Pacuare Lodge is the epitome of an ecolodge — no electricity, no phone service, and cabins in the jungle with lots of privacy and comfortable patios. The cabins each have screens instead of walls, an outdoor as well as indoor shower and no locks on the doors. 

Each morning, the unearthly sound of howler monkeys and the songs of birds woke us at 5 a.m. 

There were a number of activities offered. We took a guided hike to a waterfall and an early-morning bird-watching excursion (both included in our travel package). We also hiked on our own and relaxed on the veranda overlooking the Pacuare River. 

Each night we walked back to the cabin by flashlight to be greeted by a candlelit cabin and the sounds of the river.

After four wonderful days at the river, we moved on toward the Caribbean coast. Since rafting out was on level-4 rapids, we chose to take the van. First we climbed into a basket to cross the river, then we drove on a very bumpy road for about 1½ hours to the warehouse to collect our luggage. From there we continued on paved roads to Shawandha Lodge, 45 minutes south of Puerto Limón and three miles south of Puerto Viejo.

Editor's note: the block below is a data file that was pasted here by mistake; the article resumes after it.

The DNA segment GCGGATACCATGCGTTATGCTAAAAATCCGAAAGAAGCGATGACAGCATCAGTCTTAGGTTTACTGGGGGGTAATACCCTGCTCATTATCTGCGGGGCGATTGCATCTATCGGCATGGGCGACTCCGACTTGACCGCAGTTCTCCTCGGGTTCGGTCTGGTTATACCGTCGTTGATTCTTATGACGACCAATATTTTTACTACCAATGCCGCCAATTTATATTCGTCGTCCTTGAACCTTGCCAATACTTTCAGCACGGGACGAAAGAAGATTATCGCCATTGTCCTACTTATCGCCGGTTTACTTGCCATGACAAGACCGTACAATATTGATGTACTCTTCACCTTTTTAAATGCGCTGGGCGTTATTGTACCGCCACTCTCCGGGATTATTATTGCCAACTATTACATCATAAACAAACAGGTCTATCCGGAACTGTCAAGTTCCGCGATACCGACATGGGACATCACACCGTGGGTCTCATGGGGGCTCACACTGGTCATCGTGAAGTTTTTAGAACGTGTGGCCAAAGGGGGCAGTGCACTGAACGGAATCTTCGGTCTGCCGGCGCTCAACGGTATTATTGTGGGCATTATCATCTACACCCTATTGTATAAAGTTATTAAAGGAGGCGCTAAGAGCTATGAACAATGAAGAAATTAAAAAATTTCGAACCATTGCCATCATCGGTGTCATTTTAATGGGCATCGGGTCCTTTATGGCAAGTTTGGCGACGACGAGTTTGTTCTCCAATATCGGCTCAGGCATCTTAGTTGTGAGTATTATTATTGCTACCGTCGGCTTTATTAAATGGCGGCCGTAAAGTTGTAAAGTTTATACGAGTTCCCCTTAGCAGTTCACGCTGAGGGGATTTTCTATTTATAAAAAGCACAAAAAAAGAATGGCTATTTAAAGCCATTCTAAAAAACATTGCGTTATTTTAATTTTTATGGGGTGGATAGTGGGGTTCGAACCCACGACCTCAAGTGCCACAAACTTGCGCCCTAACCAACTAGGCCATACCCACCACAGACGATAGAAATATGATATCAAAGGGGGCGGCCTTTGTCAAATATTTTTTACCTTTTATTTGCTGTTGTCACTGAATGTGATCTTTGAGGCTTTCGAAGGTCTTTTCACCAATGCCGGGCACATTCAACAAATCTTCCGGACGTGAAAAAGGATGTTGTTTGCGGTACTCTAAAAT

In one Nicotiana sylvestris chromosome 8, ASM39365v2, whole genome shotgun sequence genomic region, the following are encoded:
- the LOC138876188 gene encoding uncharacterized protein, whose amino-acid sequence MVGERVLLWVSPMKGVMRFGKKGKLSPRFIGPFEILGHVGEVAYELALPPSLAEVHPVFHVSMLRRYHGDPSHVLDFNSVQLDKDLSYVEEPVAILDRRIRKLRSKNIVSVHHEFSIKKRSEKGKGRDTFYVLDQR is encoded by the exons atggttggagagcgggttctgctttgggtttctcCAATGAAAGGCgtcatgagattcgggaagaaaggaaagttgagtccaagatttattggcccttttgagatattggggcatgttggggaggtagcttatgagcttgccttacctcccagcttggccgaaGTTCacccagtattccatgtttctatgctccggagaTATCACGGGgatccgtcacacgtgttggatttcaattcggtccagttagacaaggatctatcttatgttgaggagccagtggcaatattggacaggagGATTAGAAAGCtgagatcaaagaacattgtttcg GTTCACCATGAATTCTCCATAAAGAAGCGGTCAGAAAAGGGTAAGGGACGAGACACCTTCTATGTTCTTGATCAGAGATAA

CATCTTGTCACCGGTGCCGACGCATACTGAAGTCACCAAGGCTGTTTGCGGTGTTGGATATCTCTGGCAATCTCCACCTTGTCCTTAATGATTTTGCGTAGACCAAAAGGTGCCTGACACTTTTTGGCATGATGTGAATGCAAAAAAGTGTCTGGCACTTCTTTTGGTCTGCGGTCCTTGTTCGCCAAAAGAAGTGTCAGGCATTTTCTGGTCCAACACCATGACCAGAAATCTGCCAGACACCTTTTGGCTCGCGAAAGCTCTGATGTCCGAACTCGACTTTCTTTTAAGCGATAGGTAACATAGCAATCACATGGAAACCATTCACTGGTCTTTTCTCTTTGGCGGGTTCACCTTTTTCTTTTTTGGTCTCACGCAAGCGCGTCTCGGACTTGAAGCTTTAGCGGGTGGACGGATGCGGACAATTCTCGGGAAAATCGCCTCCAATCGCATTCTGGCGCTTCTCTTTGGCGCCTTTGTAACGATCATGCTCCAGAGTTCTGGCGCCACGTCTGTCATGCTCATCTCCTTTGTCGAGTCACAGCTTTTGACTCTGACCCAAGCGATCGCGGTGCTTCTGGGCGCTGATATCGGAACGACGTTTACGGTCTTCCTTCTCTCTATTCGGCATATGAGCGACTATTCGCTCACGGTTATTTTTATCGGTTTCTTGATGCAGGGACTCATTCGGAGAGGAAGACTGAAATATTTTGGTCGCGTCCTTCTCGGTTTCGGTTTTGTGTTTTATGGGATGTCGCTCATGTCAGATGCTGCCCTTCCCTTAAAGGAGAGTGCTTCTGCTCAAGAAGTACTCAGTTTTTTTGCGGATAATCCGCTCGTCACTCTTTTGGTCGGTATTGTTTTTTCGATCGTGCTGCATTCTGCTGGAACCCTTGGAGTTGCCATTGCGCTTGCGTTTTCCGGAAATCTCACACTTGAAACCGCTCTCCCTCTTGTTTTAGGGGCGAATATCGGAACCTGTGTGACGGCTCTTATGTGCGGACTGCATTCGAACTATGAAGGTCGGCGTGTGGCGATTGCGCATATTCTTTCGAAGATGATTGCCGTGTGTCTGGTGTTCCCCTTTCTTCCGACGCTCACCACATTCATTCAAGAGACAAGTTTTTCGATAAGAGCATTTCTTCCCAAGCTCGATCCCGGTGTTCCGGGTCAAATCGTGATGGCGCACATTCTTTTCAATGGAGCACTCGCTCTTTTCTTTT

Puerto Viejo had the feel of a typical Caribbean town, with many restaurants and souvenir stores, a bank, pharmacies and a post office. 

One visit to town by taxi ($9 each way) sufficed for us. We spent the rest of the time enjoying the beach and the lodge environment.

Shawandha Lodge is surrounded by jungle. Our ample cabin had electricity, a ceiling fan and lots of screened windows but no air-conditioning. The open-air dining area was very attractive and comfortable for both eating and relaxing.